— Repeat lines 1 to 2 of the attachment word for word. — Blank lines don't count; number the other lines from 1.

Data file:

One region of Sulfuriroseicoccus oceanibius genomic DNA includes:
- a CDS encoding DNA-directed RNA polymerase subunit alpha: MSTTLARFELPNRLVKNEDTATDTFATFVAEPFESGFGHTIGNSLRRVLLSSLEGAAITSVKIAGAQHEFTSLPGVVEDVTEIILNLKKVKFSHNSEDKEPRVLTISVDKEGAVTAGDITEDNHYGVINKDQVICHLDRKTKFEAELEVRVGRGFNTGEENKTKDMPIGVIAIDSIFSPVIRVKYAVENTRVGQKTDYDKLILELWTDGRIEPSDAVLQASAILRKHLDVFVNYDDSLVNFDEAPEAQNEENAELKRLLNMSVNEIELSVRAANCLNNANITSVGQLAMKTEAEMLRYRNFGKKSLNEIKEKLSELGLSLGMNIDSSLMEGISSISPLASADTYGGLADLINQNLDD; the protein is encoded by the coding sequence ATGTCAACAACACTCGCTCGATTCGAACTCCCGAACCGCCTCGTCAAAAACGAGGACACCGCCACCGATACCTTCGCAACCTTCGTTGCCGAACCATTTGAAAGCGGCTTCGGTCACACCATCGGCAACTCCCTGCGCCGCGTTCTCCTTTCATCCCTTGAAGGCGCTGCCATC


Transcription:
One region of Sulfuriroseicoccus oceanibius genomic DNA includes:
- a CDS encoding DNA-directed RNA polymerase subunit alpha: MSTTLARFELPNRLVKNEDTATDTFATFVAEPFESGFGHTIGNSLRRVLLSSLEGAAITSVKIAGAQHEFTSLPGVVEDVTEIILNLKKVKFSHNSEDKEPRVLTISVDKEGAVTAGDITEDNHYGVINKDQVICHLDRKTKFEAELEVRVGRGFNTGEENKTKDMPIGVIAIDSIFSPVIRVKYAVENTRVGQKTDYDKLILELWTDGRIEPSDAVLQASAILRKHLDVFVNYDDSLVNFDEAPEAQNEENAELKRLLNMSVNEIELSVRAANCLNNANITSVGQLAMKTEAEMLRYRNFGKKSLNEIKEKLSELGLSLGMNIDSSLMEGISSISPLASADTYGGLADLINQNLDD; the protein is encoded by the coding sequence ATGTCAACAACACTCGCTCGATTCGAACTCCCGAACCGCCTCGTCAAAAACGAGGACACCGCCACCGATACCTTCGCAACCTTCGTTGCCGAACCATTTGAAAGCGGCTTCGGTCACACCATCGGCAACTCCCTGCGCCGCGTTCTCCTTTCATCCCTTGAAGGCGCTGCCATC